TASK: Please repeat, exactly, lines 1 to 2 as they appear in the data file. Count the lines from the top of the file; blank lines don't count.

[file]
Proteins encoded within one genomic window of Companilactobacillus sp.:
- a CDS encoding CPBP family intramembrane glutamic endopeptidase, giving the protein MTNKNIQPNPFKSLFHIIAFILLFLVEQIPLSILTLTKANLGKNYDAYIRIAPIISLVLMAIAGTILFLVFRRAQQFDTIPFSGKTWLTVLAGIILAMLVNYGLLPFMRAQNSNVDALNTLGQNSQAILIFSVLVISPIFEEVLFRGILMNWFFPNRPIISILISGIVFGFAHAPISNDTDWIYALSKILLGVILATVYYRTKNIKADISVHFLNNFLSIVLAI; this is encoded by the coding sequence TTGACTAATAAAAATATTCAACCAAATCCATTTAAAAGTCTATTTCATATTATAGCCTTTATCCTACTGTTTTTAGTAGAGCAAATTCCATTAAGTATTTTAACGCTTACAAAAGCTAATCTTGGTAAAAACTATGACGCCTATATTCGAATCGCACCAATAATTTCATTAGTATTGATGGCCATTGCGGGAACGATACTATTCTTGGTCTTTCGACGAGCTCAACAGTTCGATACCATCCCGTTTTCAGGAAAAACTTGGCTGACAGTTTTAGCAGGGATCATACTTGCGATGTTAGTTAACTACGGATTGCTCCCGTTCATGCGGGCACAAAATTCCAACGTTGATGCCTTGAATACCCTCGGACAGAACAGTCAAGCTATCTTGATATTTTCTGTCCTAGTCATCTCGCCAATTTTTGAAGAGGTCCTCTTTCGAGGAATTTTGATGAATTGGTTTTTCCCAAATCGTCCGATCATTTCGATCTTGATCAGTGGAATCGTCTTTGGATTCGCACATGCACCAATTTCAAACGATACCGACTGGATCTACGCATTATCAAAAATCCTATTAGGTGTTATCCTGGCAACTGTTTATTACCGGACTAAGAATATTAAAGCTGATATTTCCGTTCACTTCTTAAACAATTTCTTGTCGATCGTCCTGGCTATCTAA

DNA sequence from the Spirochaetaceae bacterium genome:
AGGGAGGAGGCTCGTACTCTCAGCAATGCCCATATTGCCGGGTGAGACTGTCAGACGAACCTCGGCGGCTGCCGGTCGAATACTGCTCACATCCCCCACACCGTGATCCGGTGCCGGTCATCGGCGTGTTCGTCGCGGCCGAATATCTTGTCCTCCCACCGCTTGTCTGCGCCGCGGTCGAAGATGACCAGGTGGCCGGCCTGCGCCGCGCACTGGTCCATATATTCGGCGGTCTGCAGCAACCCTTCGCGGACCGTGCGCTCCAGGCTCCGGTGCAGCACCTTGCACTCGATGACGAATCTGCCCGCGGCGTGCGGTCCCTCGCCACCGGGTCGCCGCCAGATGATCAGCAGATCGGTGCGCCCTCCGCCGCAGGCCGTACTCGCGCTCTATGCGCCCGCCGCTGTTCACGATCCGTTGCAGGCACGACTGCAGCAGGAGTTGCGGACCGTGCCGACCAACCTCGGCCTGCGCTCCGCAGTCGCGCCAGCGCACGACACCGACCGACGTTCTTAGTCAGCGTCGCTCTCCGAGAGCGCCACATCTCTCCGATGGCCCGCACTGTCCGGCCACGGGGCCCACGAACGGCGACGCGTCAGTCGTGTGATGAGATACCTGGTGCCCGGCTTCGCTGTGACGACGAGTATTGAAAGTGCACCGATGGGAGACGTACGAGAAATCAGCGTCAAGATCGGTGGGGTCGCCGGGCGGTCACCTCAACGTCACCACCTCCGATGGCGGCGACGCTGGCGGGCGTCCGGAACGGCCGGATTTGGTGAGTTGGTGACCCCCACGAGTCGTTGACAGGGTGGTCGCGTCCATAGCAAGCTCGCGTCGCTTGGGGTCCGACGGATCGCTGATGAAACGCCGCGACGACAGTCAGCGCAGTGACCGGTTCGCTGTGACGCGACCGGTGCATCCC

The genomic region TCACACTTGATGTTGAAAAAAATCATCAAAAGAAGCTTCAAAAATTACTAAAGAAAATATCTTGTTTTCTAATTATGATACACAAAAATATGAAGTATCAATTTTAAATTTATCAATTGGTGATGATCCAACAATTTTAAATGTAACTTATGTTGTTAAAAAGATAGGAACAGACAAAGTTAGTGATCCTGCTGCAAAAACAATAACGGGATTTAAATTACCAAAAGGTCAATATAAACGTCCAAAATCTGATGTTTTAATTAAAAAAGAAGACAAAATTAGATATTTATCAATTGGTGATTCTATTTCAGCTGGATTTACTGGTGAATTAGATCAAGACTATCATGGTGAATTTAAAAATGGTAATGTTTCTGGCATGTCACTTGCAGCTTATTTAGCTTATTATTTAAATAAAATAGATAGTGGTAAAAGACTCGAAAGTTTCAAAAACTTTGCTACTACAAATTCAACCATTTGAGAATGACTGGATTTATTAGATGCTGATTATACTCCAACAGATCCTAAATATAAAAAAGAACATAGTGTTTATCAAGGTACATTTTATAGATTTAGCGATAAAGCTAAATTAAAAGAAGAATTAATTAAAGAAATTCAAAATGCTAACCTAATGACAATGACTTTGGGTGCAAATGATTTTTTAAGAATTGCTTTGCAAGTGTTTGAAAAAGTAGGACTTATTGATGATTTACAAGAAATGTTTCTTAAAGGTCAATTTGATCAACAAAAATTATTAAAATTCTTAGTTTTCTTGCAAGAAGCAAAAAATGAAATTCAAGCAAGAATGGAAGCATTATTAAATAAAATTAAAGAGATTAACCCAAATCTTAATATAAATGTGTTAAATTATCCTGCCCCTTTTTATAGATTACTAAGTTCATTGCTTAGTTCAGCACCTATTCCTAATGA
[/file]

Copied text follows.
Proteins encoded within one genomic window of Companilactobacillus sp.:
- a CDS encoding CPBP family intramembrane glutamic endopeptidase, giving the protein MTNKNIQPNPFKSLFHIIAFILLFLVEQIPLSILTLTKANLGKNYDAYIRIAPIISLVLMAIAGTILFLVFRRAQQFDTIPFSGKTWLTVLAGIILAMLVNYGLLPFMRAQNSNVDALNTLGQNSQAILIFSVLVISPIFEEVLFRGILMNWFFPNRPIISILISGIVFGFAHAPISNDTDWIYALSKILLGVILATVYYRTKNIKADISVHFLNNFLSIVLAI; this is encoded by the coding sequence TTGACTAATAAAAATATTCAACCAAATCCATTTAAAAGTCTATTTCATATTATAGCCTTTATCCTACTGTTTTTAGTAGAGCAAATTCCATTAAGTATTTTAACGCTTACAAAAGCTAATCTTGGTAAAAACTATGACGCCTATATTCGAATCGCACCAATAATTTCATTAGTATTGATGGCCATTGCGGGAACGATACTATTCTTGGTCTTTCGACGAGCTCAACAGTTCGATACCATCCCGTTTTCAGGAAAAACTTGGCTGACAGTTTTAGCAGGGATCATACTTGCGATGTTAGTTAACTACGGATTGCTCCCGTTCATGCGGGCACAAAATTCCAACGTTGATGCCTTGAATACCCTCGGACAGAACAGTCAAGCTATCTTGATATTTTCTGTCCTAGTCATCTCGCCAATTTTTGAAGAGGTCCTCTTTCGAGGAATTTTGATGAATTGGTTTTTCCCAAATCGTCCGATCATTTCGATCTTGATCAGTGGAATCGTCTTTGGATTCGCACATGCACCAATTTCAAACGATACCGACTGGATCTACGCATTATCAAAAATCCTATTAGGTGTTATCCTGGCAACTGTTTATTACCGGACTAAGAATATTAAAGCTGATATTTCCGTTCACTTCTTAAACAATTTCTTGTCGATCGTCCTGGCTATCTAA